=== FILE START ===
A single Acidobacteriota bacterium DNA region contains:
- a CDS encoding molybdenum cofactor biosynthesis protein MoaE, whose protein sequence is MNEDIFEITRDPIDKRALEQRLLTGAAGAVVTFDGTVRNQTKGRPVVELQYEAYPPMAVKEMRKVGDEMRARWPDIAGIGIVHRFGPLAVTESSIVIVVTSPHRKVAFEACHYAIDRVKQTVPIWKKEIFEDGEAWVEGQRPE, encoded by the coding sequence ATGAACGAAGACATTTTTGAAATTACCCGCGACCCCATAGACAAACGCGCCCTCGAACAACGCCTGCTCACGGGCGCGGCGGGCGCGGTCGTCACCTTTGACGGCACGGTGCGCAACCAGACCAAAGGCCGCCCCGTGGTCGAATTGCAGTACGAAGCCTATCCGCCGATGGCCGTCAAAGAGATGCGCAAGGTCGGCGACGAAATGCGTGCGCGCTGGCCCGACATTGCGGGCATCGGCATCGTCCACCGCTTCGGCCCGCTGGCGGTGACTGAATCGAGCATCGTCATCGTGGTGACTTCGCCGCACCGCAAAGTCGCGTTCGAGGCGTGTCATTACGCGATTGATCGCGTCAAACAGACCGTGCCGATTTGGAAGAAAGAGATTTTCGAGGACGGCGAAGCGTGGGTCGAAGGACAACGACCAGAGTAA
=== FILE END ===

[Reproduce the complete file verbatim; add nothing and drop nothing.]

A single Acidobacteriota bacterium DNA region contains:
- a CDS encoding molybdenum cofactor biosynthesis protein MoaE, whose protein sequence is MNEDIFEITRDPIDKRALEQRLLTGAAGAVVTFDGTVRNQTKGRPVVELQYEAYPPMAVKEMRKVGDEMRARWPDIAGIGIVHRFGPLAVTESSIVIVVTSPHRKVAFEACHYAIDRVKQTVPIWKKEIFEDGEAWVEGQRPE, encoded by the coding sequence ATGAACGAAGACATTTTTGAAATTACCCGCGACCCCATAGACAAACGCGCCCTCGAACAACGCCTGCTCACGGGCGCGGCGGGCGCGGTCGTCACCTTTGACGGCACGGTGCGCAACCAGACCAAAGGCCGCCCCGTGGTCGAATTGCAGTACGAAGCCTATCCGCCGATGGCCGTCAAAGAGATGCGCAAGGTCGGCGACGAAATGCGTGCGCGCTGGCCCGACATTGCGGGCATCGGCATCGTCCACCGCTTCGGCCCGCTGGCGGTGACTGAATCGAGCATCGTCATCGTGGTGACTTCGCCGCACCGCAAAGTCGCGTTCGAGGCGTGTCATTACGCGATTGATCGCGTCAAACAGACCGTGCCGATTTGGAAGAAAGAGATTTTCGAGGACGGCGAAGCGTGGGTCGAAGGACAACGACCAGAGTAA